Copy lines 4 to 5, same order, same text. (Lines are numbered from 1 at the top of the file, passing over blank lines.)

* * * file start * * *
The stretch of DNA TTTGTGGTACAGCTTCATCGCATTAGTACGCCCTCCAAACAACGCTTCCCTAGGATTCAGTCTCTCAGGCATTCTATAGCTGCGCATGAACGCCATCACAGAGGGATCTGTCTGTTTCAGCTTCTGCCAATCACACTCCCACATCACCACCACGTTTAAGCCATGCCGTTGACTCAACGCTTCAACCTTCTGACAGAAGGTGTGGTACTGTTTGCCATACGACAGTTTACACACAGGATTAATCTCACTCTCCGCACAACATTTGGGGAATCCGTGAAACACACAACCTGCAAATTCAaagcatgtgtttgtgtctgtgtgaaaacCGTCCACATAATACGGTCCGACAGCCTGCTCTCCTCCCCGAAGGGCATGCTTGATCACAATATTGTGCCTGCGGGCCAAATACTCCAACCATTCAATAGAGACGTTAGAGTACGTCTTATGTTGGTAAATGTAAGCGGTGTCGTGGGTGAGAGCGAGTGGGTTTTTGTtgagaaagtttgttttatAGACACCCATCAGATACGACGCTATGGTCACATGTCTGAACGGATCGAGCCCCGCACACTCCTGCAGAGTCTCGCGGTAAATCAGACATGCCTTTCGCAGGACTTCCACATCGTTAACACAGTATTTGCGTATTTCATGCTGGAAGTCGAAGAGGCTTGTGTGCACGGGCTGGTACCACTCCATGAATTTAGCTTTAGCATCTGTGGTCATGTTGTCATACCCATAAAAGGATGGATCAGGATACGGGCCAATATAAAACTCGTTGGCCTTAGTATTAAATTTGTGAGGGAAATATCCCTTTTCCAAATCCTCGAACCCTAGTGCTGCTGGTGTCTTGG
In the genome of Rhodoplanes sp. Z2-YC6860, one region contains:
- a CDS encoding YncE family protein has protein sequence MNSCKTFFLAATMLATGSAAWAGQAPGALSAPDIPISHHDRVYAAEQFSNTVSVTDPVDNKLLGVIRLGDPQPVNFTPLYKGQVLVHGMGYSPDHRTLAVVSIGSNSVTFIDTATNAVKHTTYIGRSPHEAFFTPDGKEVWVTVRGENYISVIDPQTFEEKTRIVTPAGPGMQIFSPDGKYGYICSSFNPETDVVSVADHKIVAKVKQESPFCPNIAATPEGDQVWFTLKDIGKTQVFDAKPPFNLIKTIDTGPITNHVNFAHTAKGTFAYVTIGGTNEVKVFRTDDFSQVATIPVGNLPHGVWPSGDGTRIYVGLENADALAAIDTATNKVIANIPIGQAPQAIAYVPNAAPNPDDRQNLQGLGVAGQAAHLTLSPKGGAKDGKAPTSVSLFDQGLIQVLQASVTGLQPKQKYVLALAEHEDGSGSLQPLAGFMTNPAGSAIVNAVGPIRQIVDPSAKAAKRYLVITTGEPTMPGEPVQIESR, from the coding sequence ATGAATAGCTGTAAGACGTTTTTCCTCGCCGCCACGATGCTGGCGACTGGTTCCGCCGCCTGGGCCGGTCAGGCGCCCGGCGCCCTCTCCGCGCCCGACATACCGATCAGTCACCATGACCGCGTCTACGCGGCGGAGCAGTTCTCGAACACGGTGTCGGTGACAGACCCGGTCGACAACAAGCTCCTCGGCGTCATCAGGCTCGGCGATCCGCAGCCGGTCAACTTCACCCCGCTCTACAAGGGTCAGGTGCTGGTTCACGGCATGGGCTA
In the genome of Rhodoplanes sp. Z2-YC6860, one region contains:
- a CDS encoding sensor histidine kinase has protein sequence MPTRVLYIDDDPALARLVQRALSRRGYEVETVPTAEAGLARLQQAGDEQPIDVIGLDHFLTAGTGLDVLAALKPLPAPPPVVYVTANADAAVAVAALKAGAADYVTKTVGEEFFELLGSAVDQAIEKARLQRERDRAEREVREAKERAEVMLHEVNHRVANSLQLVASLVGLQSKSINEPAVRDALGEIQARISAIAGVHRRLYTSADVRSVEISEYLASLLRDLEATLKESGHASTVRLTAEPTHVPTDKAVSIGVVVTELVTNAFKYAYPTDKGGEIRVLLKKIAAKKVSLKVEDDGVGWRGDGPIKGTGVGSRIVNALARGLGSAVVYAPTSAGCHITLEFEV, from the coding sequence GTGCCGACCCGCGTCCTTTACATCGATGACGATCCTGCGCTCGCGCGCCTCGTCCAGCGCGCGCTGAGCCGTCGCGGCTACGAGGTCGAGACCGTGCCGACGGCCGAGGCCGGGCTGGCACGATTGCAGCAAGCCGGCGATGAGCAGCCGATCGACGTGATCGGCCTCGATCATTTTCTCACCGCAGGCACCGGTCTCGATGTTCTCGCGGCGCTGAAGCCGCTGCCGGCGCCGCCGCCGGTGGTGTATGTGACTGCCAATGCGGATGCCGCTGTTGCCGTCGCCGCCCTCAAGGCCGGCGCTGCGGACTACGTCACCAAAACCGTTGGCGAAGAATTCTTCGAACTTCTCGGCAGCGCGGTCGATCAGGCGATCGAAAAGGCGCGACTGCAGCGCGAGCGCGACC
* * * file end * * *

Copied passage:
In the genome of Rhodoplanes sp. Z2-YC6860, one region contains:
- a CDS encoding sensor histidine kinase has protein sequence MPTRVLYIDDDPALARLVQRALSRRGYEVETVPTAEAGLARLQQAGDEQPIDVIGLDHFLTAGTGLDVLAALKPLPAPPPVVYVTANADAAVAVAALKAGAADYVTKTVGEEFFELLGSAVDQAIEKARLQRERDRAEREVREAKERAEVMLHEVNHRVANSLQLVASLVGLQSKSINEPAVRDALGEIQARISAIAGVHRRLYTSADVRSVEISEYLASLLRDLEATLKESGHASTVRLTAEPTHVPTDKAVSIGVVVTELVTNAFKYAYPTDKGGEIRVLLKKIAAKKVSLKVEDDGVGWRGDGPIKGTGVGSRIVNALARGLGSAVVYAPTSAGCHITLEFEV, from the coding sequence GTGCCGACCCGCGTCCTTTACATCGATGACGATCCTGCGCTCGCGCGCCTCGTCCAGCGCGCGCTGAGCCGTCGCGGCTACGAGGTCGAGACCGTGCCGACGGCCGAGGCCGGGCTGGCACGATTGCAGCAAGCCGGCGATGAGCAGCCGATCGACGTGATCGGCCTCGATCATTTTCTCACCGCAGGCACCGGTCTCGATGTTCTCGCGGCGCTGAAGCCGCTGCCGGCGCCGCCGCCGGTGGTGTATGTGACTGCCAATGCGGATGCCGCTGTTGCCGTCGCCGCCCTCAAGGCCGGCGCTGCGGACTACGTCACCAAAACCGTTGGCGAAGAATTCTTCGAACTTCTCGGCAGCGCGGTCGATCAGGCGATCGAAAAGGCGCGACTGCAGCGCGAGCGCGACC